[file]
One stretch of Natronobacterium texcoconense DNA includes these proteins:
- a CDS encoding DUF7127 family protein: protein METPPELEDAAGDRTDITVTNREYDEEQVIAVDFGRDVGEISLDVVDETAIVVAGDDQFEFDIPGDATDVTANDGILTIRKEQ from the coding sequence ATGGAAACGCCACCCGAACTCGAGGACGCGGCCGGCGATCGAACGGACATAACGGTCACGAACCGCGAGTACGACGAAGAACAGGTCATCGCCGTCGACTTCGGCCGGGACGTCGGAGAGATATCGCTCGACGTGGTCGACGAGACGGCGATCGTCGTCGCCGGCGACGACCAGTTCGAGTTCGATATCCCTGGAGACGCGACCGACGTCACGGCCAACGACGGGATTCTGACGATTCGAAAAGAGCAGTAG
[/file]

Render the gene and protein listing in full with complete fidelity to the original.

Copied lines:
One stretch of Natronobacterium texcoconense DNA includes these proteins:
- a CDS encoding DUF7127 family protein: protein METPPELEDAAGDRTDITVTNREYDEEQVIAVDFGRDVGEISLDVVDETAIVVAGDDQFEFDIPGDATDVTANDGILTIRKEQ from the coding sequence ATGGAAACGCCACCCGAACTCGAGGACGCGGCCGGCGATCGAACGGACATAACGGTCACGAACCGCGAGTACGACGAAGAACAGGTCATCGCCGTCGACTTCGGCCGGGACGTCGGAGAGATATCGCTCGACGTGGTCGACGAGACGGCGATCGTCGTCGCCGGCGACGACCAGTTCGAGTTCGATATCCCTGGAGACGCGACCGACGTCACGGCCAACGACGGGATTCTGACGATTCGAAAAGAGCAGTAG